Both men were at heart integrationists. Joel named his eldest daughter after his hero Ray Charles, as protean a musician as this nation has ever produced. Like Charles, Joel soaked up genres, but in putting his own stamp on the traditions he loved was no more a cultural appropriator than Charles was in performing his magnificent version of Jewish immigrant Irving Berlin's "God Bless America.”
Despite their similarities, critics loved Springsteen, while treating Joel as a punching bag. Yet Joel sold more records. He was also, musically speaking, a much more intricate composer of pop hits. Springsteen himself has described Joel songs as “built like the Rock of Gibraltar.”
In the early 1990s, both men’s stars began to wane. After 1993’s River of Dreams, Joel stopped releasing albums of new songs with lyrics, though Springsteen has continued producing records into the 2020s. Nonetheless, both men have resisted retirement, and have retained a multigenerational fan base that includes Vampire Weekend, Taylor Swift, and Olivia Rodrigo. But they tend to be more admired than imitated.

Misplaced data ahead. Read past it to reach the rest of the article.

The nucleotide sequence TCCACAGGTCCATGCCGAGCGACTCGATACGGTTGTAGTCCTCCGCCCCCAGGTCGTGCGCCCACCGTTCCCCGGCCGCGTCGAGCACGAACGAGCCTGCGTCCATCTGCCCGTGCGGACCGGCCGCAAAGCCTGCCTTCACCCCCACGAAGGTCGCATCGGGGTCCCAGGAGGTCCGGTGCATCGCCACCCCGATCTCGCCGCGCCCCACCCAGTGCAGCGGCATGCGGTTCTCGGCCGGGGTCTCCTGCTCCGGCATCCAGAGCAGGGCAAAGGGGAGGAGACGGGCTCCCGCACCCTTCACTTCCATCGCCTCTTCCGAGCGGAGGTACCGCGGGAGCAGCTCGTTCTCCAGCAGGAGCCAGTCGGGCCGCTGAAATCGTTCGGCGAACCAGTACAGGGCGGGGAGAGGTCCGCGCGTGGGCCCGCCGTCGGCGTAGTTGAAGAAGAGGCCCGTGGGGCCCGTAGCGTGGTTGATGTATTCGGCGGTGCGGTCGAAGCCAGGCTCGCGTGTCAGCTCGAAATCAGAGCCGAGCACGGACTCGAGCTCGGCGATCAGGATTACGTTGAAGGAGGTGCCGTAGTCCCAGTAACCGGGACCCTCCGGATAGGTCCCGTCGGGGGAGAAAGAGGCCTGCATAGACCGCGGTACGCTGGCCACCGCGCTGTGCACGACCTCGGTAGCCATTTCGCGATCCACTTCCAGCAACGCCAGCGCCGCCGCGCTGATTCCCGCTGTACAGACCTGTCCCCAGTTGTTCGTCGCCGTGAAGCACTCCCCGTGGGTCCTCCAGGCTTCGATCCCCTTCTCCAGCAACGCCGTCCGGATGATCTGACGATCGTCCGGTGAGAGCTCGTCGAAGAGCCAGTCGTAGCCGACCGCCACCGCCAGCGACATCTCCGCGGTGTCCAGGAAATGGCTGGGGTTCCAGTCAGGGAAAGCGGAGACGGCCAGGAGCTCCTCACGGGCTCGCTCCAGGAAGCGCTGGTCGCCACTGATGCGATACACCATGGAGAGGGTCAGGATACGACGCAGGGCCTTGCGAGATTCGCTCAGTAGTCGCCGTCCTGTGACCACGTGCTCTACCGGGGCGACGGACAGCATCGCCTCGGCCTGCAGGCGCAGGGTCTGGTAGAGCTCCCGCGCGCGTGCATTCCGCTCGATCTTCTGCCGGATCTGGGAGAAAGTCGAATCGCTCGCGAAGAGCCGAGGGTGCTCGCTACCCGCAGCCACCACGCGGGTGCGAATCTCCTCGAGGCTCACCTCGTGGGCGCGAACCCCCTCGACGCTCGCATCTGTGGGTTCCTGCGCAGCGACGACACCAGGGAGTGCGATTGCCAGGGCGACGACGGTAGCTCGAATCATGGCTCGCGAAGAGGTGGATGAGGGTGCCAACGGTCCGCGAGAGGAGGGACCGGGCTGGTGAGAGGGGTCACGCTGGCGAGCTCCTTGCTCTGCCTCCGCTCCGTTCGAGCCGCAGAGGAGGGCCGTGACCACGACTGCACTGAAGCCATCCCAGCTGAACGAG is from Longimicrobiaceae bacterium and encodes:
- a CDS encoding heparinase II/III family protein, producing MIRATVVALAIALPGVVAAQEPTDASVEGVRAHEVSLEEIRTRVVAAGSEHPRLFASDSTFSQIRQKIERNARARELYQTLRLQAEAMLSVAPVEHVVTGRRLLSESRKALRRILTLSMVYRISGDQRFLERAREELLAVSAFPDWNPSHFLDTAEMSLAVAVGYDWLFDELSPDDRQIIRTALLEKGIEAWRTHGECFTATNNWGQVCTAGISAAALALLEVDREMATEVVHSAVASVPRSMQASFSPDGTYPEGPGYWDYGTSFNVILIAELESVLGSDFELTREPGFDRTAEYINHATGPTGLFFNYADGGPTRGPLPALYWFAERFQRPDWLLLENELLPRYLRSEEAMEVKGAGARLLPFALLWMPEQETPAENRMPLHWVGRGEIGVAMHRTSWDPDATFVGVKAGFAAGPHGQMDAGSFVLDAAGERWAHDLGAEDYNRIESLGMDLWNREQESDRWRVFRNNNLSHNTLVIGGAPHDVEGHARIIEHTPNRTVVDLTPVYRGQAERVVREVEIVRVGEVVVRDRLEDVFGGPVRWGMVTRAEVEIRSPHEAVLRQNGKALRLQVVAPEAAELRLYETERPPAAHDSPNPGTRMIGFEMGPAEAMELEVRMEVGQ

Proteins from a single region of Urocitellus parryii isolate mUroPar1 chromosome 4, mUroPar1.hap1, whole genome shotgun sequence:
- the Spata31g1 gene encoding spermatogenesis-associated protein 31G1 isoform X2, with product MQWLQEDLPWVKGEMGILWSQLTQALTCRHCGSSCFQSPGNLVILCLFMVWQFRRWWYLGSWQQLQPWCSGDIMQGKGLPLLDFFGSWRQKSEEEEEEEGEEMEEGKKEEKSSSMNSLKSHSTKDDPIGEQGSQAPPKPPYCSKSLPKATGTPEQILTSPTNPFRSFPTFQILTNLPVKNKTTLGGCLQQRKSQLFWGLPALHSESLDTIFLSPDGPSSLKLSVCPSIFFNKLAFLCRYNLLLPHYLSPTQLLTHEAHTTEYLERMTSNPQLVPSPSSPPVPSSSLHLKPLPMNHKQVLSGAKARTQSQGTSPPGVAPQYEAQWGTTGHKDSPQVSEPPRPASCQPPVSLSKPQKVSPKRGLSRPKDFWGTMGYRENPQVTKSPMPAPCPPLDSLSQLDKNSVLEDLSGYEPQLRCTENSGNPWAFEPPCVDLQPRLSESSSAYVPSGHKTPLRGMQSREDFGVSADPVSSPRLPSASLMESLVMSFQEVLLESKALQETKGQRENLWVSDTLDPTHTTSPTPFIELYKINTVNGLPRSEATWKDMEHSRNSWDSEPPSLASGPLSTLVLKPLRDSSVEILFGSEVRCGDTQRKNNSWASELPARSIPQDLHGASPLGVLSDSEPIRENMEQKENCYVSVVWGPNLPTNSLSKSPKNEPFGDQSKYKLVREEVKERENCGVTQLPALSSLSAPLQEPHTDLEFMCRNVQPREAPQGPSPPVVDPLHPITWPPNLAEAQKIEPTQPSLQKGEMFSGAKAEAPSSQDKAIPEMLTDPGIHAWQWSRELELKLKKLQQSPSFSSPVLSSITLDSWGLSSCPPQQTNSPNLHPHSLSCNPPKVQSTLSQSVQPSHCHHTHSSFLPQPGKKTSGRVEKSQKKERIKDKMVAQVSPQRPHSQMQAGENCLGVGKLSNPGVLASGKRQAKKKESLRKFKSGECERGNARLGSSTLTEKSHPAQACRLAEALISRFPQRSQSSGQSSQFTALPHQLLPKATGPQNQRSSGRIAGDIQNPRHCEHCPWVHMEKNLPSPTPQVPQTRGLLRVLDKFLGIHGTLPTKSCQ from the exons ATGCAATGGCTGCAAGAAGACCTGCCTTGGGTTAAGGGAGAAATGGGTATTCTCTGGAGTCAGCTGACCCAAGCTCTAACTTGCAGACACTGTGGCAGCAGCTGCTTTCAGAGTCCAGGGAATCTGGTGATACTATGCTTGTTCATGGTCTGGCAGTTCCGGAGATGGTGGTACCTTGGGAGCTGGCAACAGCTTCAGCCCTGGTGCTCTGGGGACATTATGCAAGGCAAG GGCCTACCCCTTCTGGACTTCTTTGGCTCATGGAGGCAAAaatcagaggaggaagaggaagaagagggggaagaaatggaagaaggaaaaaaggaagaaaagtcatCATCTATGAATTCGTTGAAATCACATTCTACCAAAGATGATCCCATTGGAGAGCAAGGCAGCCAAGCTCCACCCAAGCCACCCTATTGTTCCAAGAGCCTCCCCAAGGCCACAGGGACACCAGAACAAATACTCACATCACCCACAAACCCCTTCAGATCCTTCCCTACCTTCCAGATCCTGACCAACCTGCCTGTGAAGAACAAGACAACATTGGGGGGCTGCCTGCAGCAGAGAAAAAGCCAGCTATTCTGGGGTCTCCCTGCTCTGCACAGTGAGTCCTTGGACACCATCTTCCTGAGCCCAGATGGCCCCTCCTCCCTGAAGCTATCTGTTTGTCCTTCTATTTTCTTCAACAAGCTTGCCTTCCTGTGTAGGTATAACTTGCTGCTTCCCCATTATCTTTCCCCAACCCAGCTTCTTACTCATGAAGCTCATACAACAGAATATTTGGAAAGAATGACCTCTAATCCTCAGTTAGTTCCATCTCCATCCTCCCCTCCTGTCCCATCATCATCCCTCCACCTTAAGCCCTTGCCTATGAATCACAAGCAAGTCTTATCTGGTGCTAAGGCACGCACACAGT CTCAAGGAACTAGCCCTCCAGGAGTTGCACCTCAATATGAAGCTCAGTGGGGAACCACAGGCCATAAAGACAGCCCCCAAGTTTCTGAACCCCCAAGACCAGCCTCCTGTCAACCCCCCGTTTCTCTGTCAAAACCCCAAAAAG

Meanwhile, the world into which they were born continues to evolve. The real estate markets where they grew up have gentrified; suburban New York has become more racially diverse. Popular music moved on from rock & roll to hip-hop, another outer-borough phenomenon that reflected a different set of preoccupations. (Springsteen gestured at it in his 1994 hit “Streets of Philadelphia.”) Like Rudy Vallee and Bing Crosby before them, Joel and Springsteen are becoming historical artifacts. Stars fade. But their light lingers long after they’re gone.
Jim Cullen teaches history at Greenwich Country Day School in Greenwich, Conn.,and is the author of Bridge & Tunnel Boys: Bruce Springsteen, Billy Joel, and the Metropolitan Sound of the American Century. Made by History takes readers beyond the headlines with articles written and edited by professional historians. Learn more about Made by History at TIME here.